A shiver runs down the spine as the first notes of Neil Young’s guitar open this double bill of towering musical geniuses (with Bob Dylan to follow). “Well, I saw an old man walkin’ in my place,” are the first words Young sings. The 73-year-old wrote them nearly 30 years ago for the album Ragged Glory. Ninety minutes later, as he faces into the wind, not especially steady-legged, wisps of hair blowing behind him as he plays “Like a Hurricane”, age has been defeated, time itself denied.
He walks on with his band, Promise of the Real, and they proceed to kick it like Crazy Horse. They can be in harmony or make a racket, play quiet or very loud, but they always feel loose, even dirty. Occasionally they meet and face each other in a huddle, Young with his back to the audience, four heads down, jerking in rhythm, like vultures at a kill.
Young’s guitar is never quiet. Sometimes between songs it gives off a subdued radioactive hum, sometimes it won’t let the last song go, sometimes its teeth chatter and it snarls, as if readying to attack. And then suddenly it’s alive again, full of warmth and power, bending and sparkling, improvising, reinventing his songs afresh – from “Winterlong” to “Throw Your Hatred Down”.
His voice? It was never much of a voice to begin with – a thin, plaintive, reedy thing that soughs with melancholy and yearning. But the years have passed over it, leaving it untouched, and when Young sings “Oh-oh Alabama”, it still clutches at your heart. As he plays “From Hank to Hendrix”, tears are smeared over the cheekbones of two women close by me, generations apart.
His set sticks mostly to the Seventies and the Nineties, drawing heavily on Harvest and Ragged Glory (perhaps presaging the promised Ragged Glory 2 of songs from the original sessions) but some of its highlights fall outside those dates, such as “I’ve Been Waiting for You” from his 1968 debut, and a fearsome version of “Rockin’ in the Free World”.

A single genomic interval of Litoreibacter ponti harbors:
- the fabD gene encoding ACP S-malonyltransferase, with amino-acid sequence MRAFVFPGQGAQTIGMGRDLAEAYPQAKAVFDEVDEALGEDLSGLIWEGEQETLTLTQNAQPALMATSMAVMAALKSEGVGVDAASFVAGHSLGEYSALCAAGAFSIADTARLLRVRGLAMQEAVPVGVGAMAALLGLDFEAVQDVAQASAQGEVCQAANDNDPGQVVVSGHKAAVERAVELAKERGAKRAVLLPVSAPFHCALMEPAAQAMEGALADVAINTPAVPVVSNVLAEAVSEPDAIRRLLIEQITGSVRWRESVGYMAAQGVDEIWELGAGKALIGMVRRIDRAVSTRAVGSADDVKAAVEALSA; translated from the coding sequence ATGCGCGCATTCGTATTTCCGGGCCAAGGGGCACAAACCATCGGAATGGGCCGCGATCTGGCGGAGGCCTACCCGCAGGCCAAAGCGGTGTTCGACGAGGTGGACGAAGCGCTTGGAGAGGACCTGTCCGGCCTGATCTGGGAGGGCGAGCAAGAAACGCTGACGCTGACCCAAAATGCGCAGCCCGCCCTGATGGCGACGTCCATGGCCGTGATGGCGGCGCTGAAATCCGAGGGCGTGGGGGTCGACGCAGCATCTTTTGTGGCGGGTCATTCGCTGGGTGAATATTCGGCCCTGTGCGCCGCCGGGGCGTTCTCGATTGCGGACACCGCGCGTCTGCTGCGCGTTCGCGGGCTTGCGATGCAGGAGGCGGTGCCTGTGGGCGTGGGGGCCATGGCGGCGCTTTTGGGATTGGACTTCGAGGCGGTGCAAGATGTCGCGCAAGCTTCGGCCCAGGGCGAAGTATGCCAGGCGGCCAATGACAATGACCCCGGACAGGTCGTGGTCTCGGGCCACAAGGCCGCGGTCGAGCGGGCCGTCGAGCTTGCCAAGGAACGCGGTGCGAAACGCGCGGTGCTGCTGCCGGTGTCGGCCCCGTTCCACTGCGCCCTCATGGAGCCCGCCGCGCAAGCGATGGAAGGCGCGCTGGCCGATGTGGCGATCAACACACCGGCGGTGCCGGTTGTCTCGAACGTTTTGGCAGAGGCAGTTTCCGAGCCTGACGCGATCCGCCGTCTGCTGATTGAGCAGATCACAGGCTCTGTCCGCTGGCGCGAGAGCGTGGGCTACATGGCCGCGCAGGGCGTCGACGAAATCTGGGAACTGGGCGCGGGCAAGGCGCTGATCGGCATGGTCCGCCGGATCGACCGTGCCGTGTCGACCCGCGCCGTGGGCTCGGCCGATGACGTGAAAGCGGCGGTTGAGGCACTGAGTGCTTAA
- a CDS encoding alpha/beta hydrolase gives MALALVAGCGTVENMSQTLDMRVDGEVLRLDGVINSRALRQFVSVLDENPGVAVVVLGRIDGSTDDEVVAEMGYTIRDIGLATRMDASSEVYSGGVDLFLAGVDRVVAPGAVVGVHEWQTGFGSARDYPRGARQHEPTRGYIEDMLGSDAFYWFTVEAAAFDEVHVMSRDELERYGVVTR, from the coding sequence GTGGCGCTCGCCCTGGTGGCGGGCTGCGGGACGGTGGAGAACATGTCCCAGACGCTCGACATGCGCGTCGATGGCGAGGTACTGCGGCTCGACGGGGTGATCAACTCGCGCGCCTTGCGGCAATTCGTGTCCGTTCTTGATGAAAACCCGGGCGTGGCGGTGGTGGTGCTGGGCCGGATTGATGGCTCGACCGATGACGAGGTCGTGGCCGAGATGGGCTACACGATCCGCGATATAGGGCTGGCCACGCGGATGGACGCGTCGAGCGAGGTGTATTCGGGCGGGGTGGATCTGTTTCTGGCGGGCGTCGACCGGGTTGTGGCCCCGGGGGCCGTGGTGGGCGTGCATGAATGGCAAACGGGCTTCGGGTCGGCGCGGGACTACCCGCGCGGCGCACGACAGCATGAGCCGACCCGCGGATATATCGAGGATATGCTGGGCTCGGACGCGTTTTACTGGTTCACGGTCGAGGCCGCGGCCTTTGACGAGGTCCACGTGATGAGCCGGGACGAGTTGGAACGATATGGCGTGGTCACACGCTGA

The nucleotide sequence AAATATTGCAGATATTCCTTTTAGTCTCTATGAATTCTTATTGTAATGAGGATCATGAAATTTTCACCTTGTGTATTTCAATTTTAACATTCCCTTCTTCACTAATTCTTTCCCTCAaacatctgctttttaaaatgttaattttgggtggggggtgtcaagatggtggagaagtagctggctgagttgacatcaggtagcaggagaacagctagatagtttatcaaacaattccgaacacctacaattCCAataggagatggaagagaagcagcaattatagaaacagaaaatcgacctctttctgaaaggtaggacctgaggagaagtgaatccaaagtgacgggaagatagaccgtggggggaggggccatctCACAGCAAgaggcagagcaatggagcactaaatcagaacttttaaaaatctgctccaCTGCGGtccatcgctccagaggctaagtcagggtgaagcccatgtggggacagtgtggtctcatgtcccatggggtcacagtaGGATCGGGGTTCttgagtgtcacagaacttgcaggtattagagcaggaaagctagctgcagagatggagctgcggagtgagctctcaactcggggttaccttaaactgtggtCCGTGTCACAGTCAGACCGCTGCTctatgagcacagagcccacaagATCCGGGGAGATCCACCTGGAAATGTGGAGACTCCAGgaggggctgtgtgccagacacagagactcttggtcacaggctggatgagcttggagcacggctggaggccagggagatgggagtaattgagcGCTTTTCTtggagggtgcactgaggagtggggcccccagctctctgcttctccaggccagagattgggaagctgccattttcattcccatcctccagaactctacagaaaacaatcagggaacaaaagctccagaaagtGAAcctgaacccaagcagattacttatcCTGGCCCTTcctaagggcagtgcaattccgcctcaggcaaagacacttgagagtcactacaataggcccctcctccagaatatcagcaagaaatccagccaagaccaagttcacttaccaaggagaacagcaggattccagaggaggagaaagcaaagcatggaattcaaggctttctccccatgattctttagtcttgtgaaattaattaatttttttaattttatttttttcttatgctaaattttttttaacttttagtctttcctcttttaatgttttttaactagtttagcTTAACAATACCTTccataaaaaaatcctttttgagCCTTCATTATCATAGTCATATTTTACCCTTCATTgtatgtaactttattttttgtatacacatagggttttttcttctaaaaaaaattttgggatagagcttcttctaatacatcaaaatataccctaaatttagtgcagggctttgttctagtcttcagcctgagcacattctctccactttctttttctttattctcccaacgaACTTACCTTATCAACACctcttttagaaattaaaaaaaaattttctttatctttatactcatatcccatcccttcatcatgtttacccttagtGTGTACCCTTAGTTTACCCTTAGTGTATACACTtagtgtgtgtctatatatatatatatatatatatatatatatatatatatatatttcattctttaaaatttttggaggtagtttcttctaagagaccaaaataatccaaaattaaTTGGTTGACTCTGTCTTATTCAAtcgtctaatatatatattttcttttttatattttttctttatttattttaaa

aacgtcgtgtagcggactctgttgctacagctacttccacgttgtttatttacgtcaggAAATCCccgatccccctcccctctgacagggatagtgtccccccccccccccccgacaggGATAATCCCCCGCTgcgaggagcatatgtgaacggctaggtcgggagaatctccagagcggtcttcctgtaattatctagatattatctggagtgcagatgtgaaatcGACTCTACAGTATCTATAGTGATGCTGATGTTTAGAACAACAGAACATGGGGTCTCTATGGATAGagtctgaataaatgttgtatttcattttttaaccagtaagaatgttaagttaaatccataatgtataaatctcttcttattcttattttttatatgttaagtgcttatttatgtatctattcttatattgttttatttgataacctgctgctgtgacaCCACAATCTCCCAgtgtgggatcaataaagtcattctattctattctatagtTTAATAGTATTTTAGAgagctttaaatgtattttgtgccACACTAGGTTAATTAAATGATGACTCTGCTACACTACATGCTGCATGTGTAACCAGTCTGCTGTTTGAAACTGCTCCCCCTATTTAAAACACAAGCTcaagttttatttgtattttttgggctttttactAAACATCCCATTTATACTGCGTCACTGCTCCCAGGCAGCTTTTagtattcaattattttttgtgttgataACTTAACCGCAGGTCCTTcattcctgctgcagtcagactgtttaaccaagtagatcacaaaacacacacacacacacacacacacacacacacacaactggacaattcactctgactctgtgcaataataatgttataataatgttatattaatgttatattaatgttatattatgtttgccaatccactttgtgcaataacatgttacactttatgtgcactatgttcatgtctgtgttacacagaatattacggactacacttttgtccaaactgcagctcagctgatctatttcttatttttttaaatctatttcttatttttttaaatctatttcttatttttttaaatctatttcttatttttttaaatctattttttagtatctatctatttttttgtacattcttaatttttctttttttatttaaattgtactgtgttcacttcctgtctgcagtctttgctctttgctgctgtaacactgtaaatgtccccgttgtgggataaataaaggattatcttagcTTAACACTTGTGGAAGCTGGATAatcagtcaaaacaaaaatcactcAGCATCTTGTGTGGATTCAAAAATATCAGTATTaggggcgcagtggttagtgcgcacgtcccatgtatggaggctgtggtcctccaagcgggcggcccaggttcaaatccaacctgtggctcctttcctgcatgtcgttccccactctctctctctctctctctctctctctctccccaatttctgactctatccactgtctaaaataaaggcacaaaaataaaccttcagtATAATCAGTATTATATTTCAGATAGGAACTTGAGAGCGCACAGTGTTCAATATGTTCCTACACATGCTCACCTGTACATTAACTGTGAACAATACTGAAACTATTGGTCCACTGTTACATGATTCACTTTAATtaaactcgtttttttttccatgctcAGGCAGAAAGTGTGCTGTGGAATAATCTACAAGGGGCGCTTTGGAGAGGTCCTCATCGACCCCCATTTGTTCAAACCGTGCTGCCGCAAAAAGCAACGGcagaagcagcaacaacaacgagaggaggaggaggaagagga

Young eschews “Hey Hey, My My” and “Harvest Moon” for an encore that ends with him embarking briefly on “Roll Another Number (For the Road)”, then stopping. “We’re supposed to be done,” he says, before gunning up the band for a punk thrash finale of “Piece of Crap” from Sleeps with Angels (1994). Contrary as ever, Neil Young is far from done.
Dylan isn’t so much a disappointment as a distant memory. The grizzled man at the piano in a wide-brimmed hat looks like Dylan, but when he plays, he’s almost unrecognisable from the artist who created so many songs of such majesty and wit. All those great love songs… here he sings “Make You Feel My Love” as though he’s forgotten what love is. Somewhere inside the thing he plays that begins “Once upon a time you dressed so fine” is the song that changed the course of music, but I’m damned if I can hear it. The voice isn’t gone, as such, it’s just that there’s no discernible heart in it. Dylan seems emotionally absent, locked inside the “Never Ending Tour” he has been on for more than three decades. He’s 78 now. He should probably stop.
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